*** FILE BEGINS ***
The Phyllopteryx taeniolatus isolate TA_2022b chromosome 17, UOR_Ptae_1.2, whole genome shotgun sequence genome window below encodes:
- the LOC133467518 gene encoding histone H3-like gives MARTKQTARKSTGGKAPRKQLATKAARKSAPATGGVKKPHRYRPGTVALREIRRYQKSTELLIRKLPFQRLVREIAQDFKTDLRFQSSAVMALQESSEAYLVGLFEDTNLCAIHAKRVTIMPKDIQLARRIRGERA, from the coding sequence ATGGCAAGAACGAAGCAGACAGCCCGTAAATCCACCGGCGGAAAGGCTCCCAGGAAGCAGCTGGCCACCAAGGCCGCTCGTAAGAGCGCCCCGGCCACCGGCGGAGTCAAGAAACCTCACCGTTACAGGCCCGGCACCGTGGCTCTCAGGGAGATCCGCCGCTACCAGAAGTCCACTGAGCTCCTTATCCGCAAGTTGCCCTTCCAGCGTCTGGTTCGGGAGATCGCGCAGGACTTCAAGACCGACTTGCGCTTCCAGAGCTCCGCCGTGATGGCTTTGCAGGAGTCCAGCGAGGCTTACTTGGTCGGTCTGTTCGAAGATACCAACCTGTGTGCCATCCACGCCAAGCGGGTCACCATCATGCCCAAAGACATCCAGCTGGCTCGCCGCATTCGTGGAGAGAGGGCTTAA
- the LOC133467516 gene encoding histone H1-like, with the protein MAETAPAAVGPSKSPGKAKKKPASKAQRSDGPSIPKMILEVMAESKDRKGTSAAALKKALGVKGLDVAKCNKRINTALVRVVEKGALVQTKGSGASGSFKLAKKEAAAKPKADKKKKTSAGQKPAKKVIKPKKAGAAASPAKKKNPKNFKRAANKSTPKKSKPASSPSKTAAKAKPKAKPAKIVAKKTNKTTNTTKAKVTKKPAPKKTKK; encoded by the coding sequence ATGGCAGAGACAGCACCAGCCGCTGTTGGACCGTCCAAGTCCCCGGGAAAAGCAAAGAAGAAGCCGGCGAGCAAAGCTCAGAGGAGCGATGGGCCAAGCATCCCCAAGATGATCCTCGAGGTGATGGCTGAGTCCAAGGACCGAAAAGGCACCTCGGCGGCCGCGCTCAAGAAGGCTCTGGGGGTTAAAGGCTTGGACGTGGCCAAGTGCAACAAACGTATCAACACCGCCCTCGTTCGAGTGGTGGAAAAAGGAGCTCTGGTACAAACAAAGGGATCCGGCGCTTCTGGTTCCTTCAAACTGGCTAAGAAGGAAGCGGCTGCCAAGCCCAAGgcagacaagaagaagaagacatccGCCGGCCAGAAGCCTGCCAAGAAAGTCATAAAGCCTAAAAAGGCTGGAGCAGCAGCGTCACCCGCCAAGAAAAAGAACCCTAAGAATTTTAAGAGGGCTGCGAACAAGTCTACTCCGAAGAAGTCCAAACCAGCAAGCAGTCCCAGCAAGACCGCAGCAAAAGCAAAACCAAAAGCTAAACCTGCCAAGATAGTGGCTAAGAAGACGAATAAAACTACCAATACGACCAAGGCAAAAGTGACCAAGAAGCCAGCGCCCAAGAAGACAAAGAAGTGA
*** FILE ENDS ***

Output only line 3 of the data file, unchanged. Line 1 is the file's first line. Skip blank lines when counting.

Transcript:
- the LOC133467516 gene encoding histone H1-like, with the protein MAETAPAAVGPSKSPGKAKKKPASKAQRSDGPSIPKMILEVMAESKDRKGTSAAALKKALGVKGLDVAKCNKRINTALVRVVEKGALVQTKGSGASGSFKLAKKEAAAKPKADKKKKTSAGQKPAKKVIKPKKAGAAASPAKKKNPKNFKRAANKSTPKKSKPASSPSKTAAKAKPKAKPAKIVAKKTNKTTNTTKAKVTKKPAPKKTKK; encoded by the coding sequence ATGGCAGAGACAGCACCAGCCGCTGTTGGACCGTCCAAGTCCCCGGGAAAAGCAAAGAAGAAGCCGGCGAGCAAAGCTCAGAGGAGCGATGGGCCAAGCATCCCCAAGATGATCCTCGAGGTGATGGCTGAGTCCAAGGACCGAAAAGGCACCTCGGCGGCCGCGCTCAAGAAGGCTCTGGGGGTTAAAGGCTTGGACGTGGCCAAGTGCAACAAACGTATCAACACCGCCCTCGTTCGAGTGGTGGAAAAAGGAGCTCTGGTACAAACAAAGGGATCCGGCGCTTCTGGTTCCTTCAAACTGGCTAAGAAGGAAGCGGCTGCCAAGCCCAAGgcagacaagaagaagaagacatccGCCGGCCAGAAGCCTGCCAAGAAAGTCATAAAGCCTAAAAAGGCTGGAGCAGCAGCGTCACCCGCCAAGAAAAAGAACCCTAAGAATTTTAAGAGGGCTGCGAACAAGTCTACTCCGAAGAAGTCCAAACCAGCAAGCAGTCCCAGCAAGACCGCAGCAAAAGCAAAACCAAAAGCTAAACCTGCCAAGATAGTGGCTAAGAAGACGAATAAAACTACCAATACGACCAAGGCAAAAGTGACCAAGAAGCCAGCGCCCAAGAAGACAAAGAAGTGA